Straus and Gelles believe that cultural standards permit violence in the family.
The family, which is the center of love and security in most children's lives, is also the place where the child is punished, sometimes physically.
Unlike most studies of child abuse, the data from these surveys came from detailed interviews with the general population, not from cases that came to the attention of official agencies and professionals.
Straus and Gelles therefore had a more intimate knowledge of the families and an awareness of incidences of child abuse that were not reported to authorities or community professionals.
According to "Child Maltreatment: Fact Sheet" (April 2006, which is maintained by the Centers for Disease Control and Prevention, a family may also be at risk if: Psychological abuse can cause great harm to children but tends to be less well recognized than physical or sexual abuse or neglect.
In "Family Dynamics Associated with the Use of Psychologically Violent Parental Practices" (Journal of Family Violence, April 2004), Marie-Hélène Gagné and Camil Bouchard identify four family characteristics that are likely to result in parental psychological violence.
NIS-3 found that under the Harm Standard (see Chapter 2 for a definition of the Harm Standard and Endangerment Standard), children in single-parent households were at a higher risk of physical abuse and all types of neglect than were children in other family structures.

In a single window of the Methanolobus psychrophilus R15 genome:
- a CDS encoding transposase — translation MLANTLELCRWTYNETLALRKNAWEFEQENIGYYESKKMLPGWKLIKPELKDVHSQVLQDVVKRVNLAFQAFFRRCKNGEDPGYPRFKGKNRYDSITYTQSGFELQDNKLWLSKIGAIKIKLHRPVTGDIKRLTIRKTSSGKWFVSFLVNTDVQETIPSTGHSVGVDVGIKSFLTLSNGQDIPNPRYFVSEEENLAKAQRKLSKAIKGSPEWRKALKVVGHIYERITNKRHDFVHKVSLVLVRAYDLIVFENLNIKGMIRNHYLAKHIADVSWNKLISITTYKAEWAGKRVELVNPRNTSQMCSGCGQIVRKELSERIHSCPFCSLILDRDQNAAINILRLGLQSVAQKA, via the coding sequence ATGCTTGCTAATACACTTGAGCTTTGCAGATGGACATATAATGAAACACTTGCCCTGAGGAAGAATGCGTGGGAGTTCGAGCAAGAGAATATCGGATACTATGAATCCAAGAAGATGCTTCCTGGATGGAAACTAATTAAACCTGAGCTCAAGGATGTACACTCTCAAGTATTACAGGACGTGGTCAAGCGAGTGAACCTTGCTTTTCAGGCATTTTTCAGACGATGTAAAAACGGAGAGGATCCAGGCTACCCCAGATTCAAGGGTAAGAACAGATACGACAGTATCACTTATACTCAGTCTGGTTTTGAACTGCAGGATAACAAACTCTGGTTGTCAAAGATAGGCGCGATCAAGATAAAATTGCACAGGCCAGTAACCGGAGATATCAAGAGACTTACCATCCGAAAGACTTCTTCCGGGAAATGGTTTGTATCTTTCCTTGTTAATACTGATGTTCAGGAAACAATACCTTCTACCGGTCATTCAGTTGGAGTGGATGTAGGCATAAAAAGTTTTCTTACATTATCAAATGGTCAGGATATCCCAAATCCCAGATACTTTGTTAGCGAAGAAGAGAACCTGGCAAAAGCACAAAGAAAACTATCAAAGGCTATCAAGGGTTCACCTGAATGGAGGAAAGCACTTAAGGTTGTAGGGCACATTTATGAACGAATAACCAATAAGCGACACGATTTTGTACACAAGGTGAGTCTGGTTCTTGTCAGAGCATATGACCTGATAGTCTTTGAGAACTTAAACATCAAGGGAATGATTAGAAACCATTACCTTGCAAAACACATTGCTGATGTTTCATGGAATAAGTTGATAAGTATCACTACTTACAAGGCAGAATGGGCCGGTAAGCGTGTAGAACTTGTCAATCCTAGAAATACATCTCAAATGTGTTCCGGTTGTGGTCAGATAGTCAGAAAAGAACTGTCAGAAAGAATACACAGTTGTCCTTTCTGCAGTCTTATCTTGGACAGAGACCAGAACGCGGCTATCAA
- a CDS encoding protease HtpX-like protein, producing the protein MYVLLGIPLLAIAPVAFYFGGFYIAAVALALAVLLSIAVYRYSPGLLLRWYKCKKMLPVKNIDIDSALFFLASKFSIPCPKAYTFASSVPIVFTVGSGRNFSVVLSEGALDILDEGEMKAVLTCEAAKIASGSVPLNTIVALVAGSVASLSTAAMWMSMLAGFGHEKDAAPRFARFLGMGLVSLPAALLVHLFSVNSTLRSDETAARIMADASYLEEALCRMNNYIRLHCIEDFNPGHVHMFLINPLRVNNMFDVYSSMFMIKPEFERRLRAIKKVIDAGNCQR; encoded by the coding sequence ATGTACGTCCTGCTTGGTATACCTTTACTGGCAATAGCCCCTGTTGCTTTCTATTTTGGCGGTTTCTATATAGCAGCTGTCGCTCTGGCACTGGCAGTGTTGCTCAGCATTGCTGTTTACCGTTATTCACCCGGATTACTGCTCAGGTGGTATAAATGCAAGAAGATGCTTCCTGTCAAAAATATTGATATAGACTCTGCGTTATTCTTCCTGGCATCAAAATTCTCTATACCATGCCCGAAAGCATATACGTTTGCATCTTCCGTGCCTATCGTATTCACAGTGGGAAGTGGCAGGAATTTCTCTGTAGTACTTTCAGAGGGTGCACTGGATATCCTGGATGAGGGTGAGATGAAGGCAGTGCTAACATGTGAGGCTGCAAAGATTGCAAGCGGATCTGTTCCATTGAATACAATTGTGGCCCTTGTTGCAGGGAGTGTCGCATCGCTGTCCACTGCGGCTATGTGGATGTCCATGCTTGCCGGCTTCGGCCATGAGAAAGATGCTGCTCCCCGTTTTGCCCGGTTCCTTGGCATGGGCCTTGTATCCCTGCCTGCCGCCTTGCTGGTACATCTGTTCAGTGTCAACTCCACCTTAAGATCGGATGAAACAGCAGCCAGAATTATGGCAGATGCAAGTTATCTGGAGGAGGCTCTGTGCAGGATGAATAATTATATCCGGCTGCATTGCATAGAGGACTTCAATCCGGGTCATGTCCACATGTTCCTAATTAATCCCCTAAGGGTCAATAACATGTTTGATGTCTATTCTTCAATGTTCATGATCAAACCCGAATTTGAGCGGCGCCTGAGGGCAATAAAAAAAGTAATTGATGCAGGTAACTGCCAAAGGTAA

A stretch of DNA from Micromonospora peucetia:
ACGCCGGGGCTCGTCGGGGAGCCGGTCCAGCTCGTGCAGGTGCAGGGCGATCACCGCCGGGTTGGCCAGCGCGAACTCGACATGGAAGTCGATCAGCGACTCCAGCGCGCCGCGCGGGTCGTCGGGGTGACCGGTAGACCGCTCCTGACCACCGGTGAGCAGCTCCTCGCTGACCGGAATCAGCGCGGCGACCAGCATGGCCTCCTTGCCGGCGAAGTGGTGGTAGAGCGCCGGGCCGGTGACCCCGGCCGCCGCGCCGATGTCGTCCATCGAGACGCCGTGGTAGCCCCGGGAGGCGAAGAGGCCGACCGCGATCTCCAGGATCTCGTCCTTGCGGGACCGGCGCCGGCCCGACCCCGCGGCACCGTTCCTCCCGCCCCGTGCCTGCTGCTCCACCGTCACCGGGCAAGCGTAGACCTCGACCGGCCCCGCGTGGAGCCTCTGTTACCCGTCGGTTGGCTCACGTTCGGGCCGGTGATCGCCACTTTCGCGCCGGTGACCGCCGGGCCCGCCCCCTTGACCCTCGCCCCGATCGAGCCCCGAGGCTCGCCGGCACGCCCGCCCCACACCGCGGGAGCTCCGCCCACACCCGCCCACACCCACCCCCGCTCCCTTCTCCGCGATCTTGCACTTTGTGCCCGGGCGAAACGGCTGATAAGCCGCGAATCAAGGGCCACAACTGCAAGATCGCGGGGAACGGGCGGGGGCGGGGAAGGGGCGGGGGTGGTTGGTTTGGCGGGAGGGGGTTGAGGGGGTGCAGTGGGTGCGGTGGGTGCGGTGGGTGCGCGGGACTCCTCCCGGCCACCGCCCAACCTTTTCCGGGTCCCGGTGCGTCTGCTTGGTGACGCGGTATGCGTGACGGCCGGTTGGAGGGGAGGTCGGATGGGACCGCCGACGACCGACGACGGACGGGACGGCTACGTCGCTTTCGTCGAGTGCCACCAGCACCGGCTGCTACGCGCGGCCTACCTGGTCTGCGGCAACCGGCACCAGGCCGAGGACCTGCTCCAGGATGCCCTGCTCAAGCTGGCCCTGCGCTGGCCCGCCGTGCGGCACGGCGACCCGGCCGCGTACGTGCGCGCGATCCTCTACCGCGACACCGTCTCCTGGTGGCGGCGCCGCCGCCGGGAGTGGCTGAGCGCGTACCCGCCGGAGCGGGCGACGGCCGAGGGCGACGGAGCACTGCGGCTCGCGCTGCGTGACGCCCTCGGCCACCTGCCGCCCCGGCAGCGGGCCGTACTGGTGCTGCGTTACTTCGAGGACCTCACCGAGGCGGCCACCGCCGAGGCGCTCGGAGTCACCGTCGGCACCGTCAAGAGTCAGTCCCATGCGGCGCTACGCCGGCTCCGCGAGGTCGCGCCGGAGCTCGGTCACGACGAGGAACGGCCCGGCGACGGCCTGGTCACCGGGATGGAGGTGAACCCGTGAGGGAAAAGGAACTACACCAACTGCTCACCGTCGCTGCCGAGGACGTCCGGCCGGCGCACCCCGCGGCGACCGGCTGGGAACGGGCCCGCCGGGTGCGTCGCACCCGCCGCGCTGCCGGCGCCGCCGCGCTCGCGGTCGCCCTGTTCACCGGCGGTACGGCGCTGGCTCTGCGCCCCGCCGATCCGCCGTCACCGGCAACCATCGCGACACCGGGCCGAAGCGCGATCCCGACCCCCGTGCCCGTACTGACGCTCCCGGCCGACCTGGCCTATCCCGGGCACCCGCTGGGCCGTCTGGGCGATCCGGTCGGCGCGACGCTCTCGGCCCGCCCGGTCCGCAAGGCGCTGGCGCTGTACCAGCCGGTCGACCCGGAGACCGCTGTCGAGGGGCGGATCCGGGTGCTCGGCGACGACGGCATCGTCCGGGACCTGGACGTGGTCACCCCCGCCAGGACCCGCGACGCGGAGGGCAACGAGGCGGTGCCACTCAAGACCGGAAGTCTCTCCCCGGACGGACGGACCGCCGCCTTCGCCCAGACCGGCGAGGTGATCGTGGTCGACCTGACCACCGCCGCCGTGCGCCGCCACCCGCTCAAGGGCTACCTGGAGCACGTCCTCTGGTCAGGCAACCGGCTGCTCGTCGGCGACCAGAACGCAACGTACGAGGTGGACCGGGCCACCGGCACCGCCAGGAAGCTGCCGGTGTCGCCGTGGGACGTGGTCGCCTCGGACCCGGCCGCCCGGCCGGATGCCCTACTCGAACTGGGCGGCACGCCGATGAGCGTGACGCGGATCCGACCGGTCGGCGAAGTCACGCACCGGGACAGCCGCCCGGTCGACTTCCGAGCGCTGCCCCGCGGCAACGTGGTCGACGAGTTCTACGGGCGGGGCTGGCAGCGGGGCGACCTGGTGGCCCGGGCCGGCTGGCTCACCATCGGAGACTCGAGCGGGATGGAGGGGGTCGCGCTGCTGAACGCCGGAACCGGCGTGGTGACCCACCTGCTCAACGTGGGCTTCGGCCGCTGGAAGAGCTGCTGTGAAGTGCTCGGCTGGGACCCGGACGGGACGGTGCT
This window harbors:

About one-fifth (19.6%) were five years Sedlak and Broadhurst note that the increase in illicit drug use since the Second National Incidence Study of Child Abuse and Neglect (1986) may have contributed to the increased child maltreatment incidence reported in NIS-3. Department of Health and Human Services, about one-third to two-thirds of substantiated child maltreatment reports (those having sufficient evidence to support the allegation of maltreatment) involve substance abuse.She controls the household, and the children are expected to do as she bids.The fourth family characteristic involves the "broken parent," who has not attained maturity and a feeling of self-worth because of a difficult past.Nonetheless, even "explosive combinations" do not necessarily lead to child abuse. Hughes in the Field Guide to Child Welfare (1998), a family at high to moderate risk includes parents who do not understand basic child development and who may discipline inappropriately for the child's age; those who lack the necessary skills for caring for and managing a child; those who use physical punishment harshly and excessively; and those who do not appropriately supervise their children.While it is impossible to determine whether child maltreatment will occur, generally a family may be at risk if the parent is young, has little education, has had several children born within a few years, and is highly dependent on social welfare. Furthermore, families under stress are more likely to produce abusive parents and abused or neglected children, such as during divorce or other problems with adult relationships, death, illness, disability, incarceration, or loss of a job, according to Rycus and Hughes.Straus and Smith find that a combination of several factors is more likely to result in child abuse than is a single factor alone.